Tag Archives: wellbeing

Love, Circumstances, Regret, Eternity: 4 Contexts Where Accepting Life on Life’s Terms Changes Everything

Compassionate Love: Displaying compassion for those who struggle with mental illness   (c) 2018  Nancy Virden, Always The Fight Ministries

What’s sadly amusing is that people (let’s be honest, it is each of us) who need to learn life lessons often do not believe they have a problem.

I heard a notorious complainer and backbiter announce that she had once attended a conference on negativity.  One man struggled with coping and  refused therapy. He had never entered a professional mental healthcare office, yet claimed it would not help.

Accepting life on life’s terms is tricky. Instead, we often try to control circumstances or other people, and strive for comfort.   

Personal Power

Reputations, health, and safety are subject to events outside our control. No matter the wisdom or lack of sense behind our choices, good  and not-so-good will result. Jesus said God sends rain on the just and on the unjust*.  Life’s terms are reality.

Nonetheless, we have control over our behavior and responses. That is powerful!

I switched from railing against difficulties and fighting to improve the past, to focusing on changing me. Now a matured worldview, attitude, and belief system provide a deep sense of hope and purpose that eluded me before.

Do you see how far you’ve come since one to ten years ago? Change happens in truth. Honest introspection is not difficult. Simply by asking, “Why do I feel/believe/behave this way? Am I the person I want to be?”,  your escape from endless cycles begins. 

Life’s terms 

Relationships:   No human loves unconditionally and no one stays forever. These are not true because people are uncaring, rather it is that we are fallible, and incapable of perfectly meeting another’s needs. These are life’s terms.

Accepting these terms allows for rejoicing at how many people care sincerely and imperfectly.  Shared happiness and pain create a sense of community and personal fulfillment. This replaces the anguish of manipulating or insisting relationships match our design. Grace and freedom reign.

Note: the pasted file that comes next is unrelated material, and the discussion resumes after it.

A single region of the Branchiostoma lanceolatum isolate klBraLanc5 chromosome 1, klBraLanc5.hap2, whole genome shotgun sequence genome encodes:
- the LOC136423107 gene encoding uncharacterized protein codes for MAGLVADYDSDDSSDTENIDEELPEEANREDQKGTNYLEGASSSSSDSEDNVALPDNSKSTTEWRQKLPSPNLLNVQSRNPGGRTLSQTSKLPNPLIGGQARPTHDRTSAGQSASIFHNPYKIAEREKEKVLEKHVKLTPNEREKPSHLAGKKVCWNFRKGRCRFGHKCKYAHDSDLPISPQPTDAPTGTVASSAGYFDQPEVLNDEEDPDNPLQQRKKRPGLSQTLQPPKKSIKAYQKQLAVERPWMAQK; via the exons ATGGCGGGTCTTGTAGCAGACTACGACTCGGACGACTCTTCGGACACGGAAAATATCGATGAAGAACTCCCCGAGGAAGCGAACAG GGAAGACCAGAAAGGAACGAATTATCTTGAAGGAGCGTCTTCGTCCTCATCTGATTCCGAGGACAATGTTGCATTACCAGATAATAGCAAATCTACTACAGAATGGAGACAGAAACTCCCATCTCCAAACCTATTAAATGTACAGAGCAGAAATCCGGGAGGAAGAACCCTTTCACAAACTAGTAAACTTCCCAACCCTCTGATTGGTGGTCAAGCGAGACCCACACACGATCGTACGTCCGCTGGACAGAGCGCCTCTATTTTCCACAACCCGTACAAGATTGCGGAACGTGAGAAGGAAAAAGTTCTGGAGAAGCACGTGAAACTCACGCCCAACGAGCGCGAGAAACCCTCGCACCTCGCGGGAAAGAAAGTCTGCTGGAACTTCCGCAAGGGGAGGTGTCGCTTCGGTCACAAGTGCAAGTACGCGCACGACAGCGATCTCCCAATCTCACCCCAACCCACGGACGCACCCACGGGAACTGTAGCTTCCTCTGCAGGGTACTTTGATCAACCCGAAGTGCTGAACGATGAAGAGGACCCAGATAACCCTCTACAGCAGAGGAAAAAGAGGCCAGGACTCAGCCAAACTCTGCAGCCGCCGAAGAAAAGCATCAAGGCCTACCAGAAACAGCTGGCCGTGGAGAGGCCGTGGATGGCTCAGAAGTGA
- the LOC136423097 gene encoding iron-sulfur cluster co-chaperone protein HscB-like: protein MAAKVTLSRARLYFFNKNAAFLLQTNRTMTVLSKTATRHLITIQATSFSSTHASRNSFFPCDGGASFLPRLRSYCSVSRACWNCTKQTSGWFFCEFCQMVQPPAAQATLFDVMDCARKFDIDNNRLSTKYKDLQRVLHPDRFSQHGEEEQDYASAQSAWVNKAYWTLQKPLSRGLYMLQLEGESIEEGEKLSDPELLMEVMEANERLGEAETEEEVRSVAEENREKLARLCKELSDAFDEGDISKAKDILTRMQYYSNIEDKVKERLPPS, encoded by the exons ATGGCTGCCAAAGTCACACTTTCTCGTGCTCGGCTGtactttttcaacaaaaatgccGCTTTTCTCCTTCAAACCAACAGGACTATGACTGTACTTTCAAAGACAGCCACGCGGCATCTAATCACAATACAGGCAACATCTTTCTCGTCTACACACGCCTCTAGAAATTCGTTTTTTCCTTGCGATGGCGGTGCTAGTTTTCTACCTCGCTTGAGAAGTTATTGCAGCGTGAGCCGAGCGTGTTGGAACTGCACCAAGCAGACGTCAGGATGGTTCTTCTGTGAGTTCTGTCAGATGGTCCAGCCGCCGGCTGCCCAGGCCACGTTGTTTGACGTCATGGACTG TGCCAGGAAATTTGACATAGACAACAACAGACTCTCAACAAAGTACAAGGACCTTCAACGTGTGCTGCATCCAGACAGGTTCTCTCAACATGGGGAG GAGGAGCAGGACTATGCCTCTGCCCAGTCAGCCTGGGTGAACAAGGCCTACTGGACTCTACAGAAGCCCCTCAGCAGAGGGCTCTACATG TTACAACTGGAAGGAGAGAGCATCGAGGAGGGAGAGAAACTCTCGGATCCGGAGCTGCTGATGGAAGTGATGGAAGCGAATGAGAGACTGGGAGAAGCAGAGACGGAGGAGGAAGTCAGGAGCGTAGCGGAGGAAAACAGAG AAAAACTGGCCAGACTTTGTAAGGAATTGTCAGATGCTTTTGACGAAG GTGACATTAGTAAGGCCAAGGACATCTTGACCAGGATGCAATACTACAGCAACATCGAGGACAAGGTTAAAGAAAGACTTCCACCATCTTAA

Circumstances:  Events outside ourselves are often confusing and seem to have trajectories of their own. It is impossible to slam on the brakes and stop all the nonsense. These are life’s terms. 

Accepting life’s terms means no set of circumstances has to complete our story. Looking for  options and focusing on what is next, spares us from paralyzing fear and hopelessness. We can create, share ideas, pray, and involve ourselves in a message of hope.   

Personal history:  The past is full of regrets and “can’t believe I did that”.  Consequences of poorer choices are not always avoidable. These are life’s terms. 

Accepting those terms allows us to make needed amends, and jumpstart the present.  How many of us would spend days hiding if we constantly stared at all our mistakes? Knowing the past cannot be fixed, we transfer energy toward influencing today for the good of humankind. 

Salvation:  No past choices determine our eternal future. Zero.  Starting now, putting faith in Jesus means we can believe our gifts, strengths, and weaknesses have purpose in the hands of a sovereign God. He sees his beloved (if somewhat confused) children through eyes of forgiveness and delight.

These are His terms, for which we can feel relief and gladness. 

Today’s Helpful Word

Proverbs 19:21 

Many are the plans in a person’s heart,  but it is the Lord’s purpose that prevails.

NOTE:  I am not a doctor or mental health professional. I speak only from personal experiences with and observations of mental illness, abuse, and addiction. In no way is this website intended to substitute for professional mental or behavioral health care.